The RequireContext is actually the touch point whenever you use an Entry Point function. A context defines your current location in your module heirarchy. This is because module identifiers must resolve relative to their parents. When you first touch an entry point, the Module Identifier is null.

Invoking an entry point starts the creation of a Tree, expressed by our TreeDownloader and TreeNode. In Inject, we must construct a list of dependencies so that we know both what must be downloaded and what must be executed.

TreeRunner and “The Loop”

The TreeRunner is responsible for the download and execution of a collection of nodes.

For download:

  1. Given a node…
  2. Convert this node’s ID into a Module Identifier
  3. Convert this Module Identifier into a URL
  4. Download the URL (async)
  5. Apply a collection of content modifications
  6. Collect a list of dependencies for this content
  7. For each dependency…
  8. Create a new TreeRunner for the dependency
  9. Restart at 1 for this dependency

For Execution:

  1. Post-Order Traverse the tree (bottom-up)
  2. Execute the modules in the tree, beginning with the lowest level node

A Dependency Tree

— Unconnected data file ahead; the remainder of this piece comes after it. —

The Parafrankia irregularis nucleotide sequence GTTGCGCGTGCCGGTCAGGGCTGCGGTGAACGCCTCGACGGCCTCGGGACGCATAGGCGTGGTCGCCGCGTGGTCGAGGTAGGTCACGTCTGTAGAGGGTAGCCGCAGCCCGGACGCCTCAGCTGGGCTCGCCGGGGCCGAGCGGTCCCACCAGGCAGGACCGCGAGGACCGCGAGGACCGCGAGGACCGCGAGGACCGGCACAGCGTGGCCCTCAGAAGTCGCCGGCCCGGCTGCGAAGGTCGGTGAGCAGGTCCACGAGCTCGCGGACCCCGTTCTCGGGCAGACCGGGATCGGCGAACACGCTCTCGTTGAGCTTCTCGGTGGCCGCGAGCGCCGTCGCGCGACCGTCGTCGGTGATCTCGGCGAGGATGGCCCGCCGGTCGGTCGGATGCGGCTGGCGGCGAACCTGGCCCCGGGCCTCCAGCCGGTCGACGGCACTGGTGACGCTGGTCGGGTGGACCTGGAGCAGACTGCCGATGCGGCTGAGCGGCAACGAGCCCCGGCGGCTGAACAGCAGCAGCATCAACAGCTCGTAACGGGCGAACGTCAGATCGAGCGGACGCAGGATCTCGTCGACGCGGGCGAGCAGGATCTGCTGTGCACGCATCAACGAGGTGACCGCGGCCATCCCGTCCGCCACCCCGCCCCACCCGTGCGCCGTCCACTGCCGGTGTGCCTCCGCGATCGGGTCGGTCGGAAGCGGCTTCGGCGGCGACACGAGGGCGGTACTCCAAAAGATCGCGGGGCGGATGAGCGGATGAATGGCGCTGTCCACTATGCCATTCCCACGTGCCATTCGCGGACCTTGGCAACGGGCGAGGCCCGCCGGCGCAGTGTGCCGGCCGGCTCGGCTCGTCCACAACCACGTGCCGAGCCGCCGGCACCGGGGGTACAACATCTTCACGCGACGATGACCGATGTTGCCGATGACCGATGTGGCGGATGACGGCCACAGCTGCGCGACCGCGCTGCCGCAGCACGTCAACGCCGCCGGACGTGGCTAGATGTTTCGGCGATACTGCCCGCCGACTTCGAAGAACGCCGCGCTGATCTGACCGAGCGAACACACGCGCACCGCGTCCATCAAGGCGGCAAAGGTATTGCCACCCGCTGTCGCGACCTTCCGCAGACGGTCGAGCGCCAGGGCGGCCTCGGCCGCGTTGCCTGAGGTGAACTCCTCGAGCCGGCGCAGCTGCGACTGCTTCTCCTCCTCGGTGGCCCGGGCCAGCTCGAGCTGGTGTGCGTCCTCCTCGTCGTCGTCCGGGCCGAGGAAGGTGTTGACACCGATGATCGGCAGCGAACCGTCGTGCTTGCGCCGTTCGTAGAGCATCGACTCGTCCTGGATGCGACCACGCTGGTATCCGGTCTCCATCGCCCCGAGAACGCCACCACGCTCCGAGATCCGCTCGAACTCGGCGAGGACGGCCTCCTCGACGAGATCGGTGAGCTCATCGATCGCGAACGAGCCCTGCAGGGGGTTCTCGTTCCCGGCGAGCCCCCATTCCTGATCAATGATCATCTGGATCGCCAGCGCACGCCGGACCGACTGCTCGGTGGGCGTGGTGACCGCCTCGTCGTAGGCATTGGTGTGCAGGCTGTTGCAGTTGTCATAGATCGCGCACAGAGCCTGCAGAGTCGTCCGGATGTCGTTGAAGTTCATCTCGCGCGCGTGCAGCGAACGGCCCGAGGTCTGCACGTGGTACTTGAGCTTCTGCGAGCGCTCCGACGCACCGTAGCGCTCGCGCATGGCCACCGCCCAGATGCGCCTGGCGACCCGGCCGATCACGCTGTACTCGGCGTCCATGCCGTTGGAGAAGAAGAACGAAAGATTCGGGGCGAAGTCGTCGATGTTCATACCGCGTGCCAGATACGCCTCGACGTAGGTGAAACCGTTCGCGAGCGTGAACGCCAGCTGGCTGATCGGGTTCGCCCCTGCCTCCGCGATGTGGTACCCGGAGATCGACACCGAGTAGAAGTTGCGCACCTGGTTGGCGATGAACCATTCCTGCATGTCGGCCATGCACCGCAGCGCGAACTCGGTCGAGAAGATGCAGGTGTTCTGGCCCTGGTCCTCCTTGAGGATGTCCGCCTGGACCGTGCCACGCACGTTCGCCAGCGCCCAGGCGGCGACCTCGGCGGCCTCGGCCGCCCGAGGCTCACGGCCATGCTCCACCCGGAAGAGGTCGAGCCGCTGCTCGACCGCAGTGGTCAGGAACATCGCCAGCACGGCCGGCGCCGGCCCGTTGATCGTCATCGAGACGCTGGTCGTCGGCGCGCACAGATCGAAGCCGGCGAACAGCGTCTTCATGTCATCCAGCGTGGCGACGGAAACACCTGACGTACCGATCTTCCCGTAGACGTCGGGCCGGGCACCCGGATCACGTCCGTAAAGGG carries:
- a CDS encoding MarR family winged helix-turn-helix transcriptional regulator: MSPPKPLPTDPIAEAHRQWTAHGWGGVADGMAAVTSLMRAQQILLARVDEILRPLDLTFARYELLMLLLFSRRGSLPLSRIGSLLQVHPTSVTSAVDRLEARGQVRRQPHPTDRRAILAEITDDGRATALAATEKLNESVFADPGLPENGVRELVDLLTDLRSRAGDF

In the above tree, we’ve built out all our dependencies and downloaded all the code. When TreeRunner encountered “B” for the second time, it traversed parents and found that it was “Circular”. Circular nodes won’t execute their first time through (or else you’d be caught in a perpetual execution loop), and they are automatically assigned zero dependencies (or else you’d be downloading forever).

Post-Download, the Executor

The Executor is responsible for the sandboxing of a JS Module when it executes.

A Post-Order Traversal allows us to walk the tree in array form, starting from the lowest level dependencies. An item with zero dependencies is safe to run, whereas an item with > 0 dependencies must have all dependencies executed before using it.

The sandboxing code is a template that puts in place a CommonJS scaffold:

  • expose a global “module” and “exports” object
  • create a “require” function that uses RequireContext to ensure relative modules resolve properly
  • wrap the code in a function to prevent variable leakage
  • test for syntax errors
  • Run the code within the scope of the “module” object via a invocation

Once eval() runs over the newly sandboxed code, the module (and its exports) can be retrieved from the sandbox. These results are cached in the Executor for later, and are supplied on demand when there is a call to require() from within a RequireContext.